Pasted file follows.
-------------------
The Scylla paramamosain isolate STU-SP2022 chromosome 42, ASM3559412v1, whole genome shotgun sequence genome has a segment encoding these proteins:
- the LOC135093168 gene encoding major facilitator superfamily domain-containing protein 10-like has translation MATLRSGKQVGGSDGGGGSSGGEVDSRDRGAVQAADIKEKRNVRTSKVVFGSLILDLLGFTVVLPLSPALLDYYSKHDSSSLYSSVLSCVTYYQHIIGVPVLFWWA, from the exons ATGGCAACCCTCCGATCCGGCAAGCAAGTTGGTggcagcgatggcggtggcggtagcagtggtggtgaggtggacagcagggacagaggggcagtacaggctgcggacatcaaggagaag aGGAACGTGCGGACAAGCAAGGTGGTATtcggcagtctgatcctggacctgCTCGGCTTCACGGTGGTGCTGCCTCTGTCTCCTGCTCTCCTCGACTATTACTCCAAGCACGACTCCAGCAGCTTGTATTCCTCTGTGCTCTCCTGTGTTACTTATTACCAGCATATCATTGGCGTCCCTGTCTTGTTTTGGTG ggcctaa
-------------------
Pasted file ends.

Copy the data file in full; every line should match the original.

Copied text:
The Scylla paramamosain isolate STU-SP2022 chromosome 42, ASM3559412v1, whole genome shotgun sequence genome has a segment encoding these proteins:
- the LOC135093168 gene encoding major facilitator superfamily domain-containing protein 10-like has translation MATLRSGKQVGGSDGGGGSSGGEVDSRDRGAVQAADIKEKRNVRTSKVVFGSLILDLLGFTVVLPLSPALLDYYSKHDSSSLYSSVLSCVTYYQHIIGVPVLFWWA, from the exons ATGGCAACCCTCCGATCCGGCAAGCAAGTTGGTggcagcgatggcggtggcggtagcagtggtggtgaggtggacagcagggacagaggggcagtacaggctgcggacatcaaggagaag aGGAACGTGCGGACAAGCAAGGTGGTATtcggcagtctgatcctggacctgCTCGGCTTCACGGTGGTGCTGCCTCTGTCTCCTGCTCTCCTCGACTATTACTCCAAGCACGACTCCAGCAGCTTGTATTCCTCTGTGCTCTCCTGTGTTACTTATTACCAGCATATCATTGGCGTCCCTGTCTTGTTTTGGTG ggcctaa